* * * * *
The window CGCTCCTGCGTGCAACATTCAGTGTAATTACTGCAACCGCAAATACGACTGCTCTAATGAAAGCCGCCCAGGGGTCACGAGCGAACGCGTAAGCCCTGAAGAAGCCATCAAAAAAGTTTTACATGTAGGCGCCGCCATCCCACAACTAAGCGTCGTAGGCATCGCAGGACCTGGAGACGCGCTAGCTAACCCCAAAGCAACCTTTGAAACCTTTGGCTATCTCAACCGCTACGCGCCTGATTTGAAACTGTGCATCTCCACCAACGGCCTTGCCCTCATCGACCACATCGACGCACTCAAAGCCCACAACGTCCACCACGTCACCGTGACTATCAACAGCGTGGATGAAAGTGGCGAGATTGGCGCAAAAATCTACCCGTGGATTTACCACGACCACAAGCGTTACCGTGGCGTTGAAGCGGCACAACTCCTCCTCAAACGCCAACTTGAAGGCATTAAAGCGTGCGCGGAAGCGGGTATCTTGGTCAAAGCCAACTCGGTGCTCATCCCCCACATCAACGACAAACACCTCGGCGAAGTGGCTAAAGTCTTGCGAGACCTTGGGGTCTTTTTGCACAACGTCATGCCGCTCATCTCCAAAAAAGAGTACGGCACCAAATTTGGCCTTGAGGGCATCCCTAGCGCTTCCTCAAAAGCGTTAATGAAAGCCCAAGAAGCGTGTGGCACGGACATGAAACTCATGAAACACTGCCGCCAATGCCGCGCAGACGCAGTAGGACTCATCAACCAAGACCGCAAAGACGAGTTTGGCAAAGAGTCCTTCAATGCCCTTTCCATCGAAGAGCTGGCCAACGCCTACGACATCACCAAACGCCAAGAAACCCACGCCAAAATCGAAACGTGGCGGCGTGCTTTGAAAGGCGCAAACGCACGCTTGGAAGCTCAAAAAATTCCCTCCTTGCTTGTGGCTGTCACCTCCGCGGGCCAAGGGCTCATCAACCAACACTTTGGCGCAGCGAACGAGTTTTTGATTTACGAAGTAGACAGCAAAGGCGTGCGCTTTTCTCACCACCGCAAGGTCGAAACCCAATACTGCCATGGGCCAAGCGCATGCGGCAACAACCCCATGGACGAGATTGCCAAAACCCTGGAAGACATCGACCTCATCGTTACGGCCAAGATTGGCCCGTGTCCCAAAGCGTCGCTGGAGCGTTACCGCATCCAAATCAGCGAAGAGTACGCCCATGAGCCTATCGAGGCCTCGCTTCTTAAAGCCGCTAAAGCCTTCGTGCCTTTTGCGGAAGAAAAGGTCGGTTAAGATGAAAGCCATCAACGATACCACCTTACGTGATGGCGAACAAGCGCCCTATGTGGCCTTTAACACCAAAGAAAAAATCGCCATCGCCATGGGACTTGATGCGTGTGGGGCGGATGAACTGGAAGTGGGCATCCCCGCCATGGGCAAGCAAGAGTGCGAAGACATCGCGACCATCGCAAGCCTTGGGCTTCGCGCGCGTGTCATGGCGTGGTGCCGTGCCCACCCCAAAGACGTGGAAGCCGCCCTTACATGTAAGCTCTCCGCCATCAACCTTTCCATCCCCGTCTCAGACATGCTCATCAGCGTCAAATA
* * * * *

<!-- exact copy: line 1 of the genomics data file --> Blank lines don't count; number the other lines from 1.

The window CGCTCCTGCGTGCAACATTCAGTGTAATTACTGCAACCGCAAATACGACTGCTCTAATGAAAGCCGCCCAGGGGTCACGAGCGAACGCGTAAGCCCTGAAGAAGCCATCAAAAAAGTTTTACATGTAGGCGCCGCCATCCCACAACTAAGCGTCGTAGGCATCGCAGGACCTGGAGACGCGCTAGCTAACCCCAAAGCAACCTTTGAAACCTTTGGCTATCTCAACCGCTACGCGCCTGATTTGAAACTGTGCATCTCCACCAACGGCCTTGCCCTCATCGACCACATCGACGCACTCAAAGCCCACAACGTCCACCACGTCACCGTGACTATCAACAGCGTGGATGAAAGTGGCGAGATTGGCGCAAAAATCTACCCGTGGATTTACCACGACCACAAGCGTTACCGTGGCGTTGAAGCGGCACAACTCCTCCTCAAACGCCAACTTGAAGGCATTAAAGCGTGCGCGGAAGCGGGTATCTTGGTCAAAGCCAACTCGGTGCTCATCCCCCACATCAACGACAAACACCTCGGCGAAGTGGCTAAAGTCTTGCGAGACCTTGGGGTCTTTTTGCACAACGTCATGCCGCTCATCTCCAAAAAAGAGTACGGCACCAAATTTGGCCTTGAGGGCATCCCTAGCGCTTCCTCAAAAGCGTTAATGAAAGCCCAAGAAGCGTGTGGCACGGACATGAAACTCATGAAACACTGCCGCCAATGCCGCGCAGACGCAGTAGGACTCATCAACCAAGACCGCAAAGACGAGTTTGGCAAAGAGTCCTTCAATGCCCTTTCCATCGAAGAGCTGGCCAACGCCTACGACATCACCAAACGCCAAGAAACCCACGCCAAAATCGAAACGTGGCGGCGTGCTTTGAAAGGCGCAAACGCACGCTTGGAAGCTCAAAAAATTCCCTCCTTGCTTGTGGCTGTCACCTCCGCGGGCCAAGGGCTCATCAACCAACACTTTGGCGCAGCGAACGAGTTTTTGATTTACGAAGTAGACAGCAAAGGCGTGCGCTTTTCTCACCACCGCAAGGTCGAAACCCAATACTGCCATGGGCCAAGCGCATGCGGCAACAACCCCATGGACGAGATTGCCAAAACCCTGGAAGACATCGACCTCATCGTTACGGCCAAGATTGGCCCGTGTCCCAAAGCGTCGCTGGAGCGTTACCGCATCCAAATCAGCGAAGAGTACGCCCATGAGCCTATCGAGGCCTCGCTTCTTAAAGCCGCTAAAGCCTTCGTGCCTTTTGCGGAAGAAAAGGTCGGTTAAGATGAAAGCCATCAACGATACCACCTTACGTGATGGCGAACAAGCGCCCTATGTGGCCTTTAACACCAAAGAAAAAATCGCCATCGCCATGGGACTTGATGCGTGTGGGGCGGATGAACTGGAAGTGGGCATCCCCGCCATGGGCAAGCAAGAGTGCGAAGACATCGCGACCATCGCAAGCCTTGGGCTTCGCGCGCGTGTCATGGCGTGGTGCCGTGCCCACCCCAAAGACGTGGAAGCCGCCCTTACATGTAAGCTCTCCGCCATCAACCTTTCCATCCCCGTCTCAGACATGCTCATCAGCGTCAAATA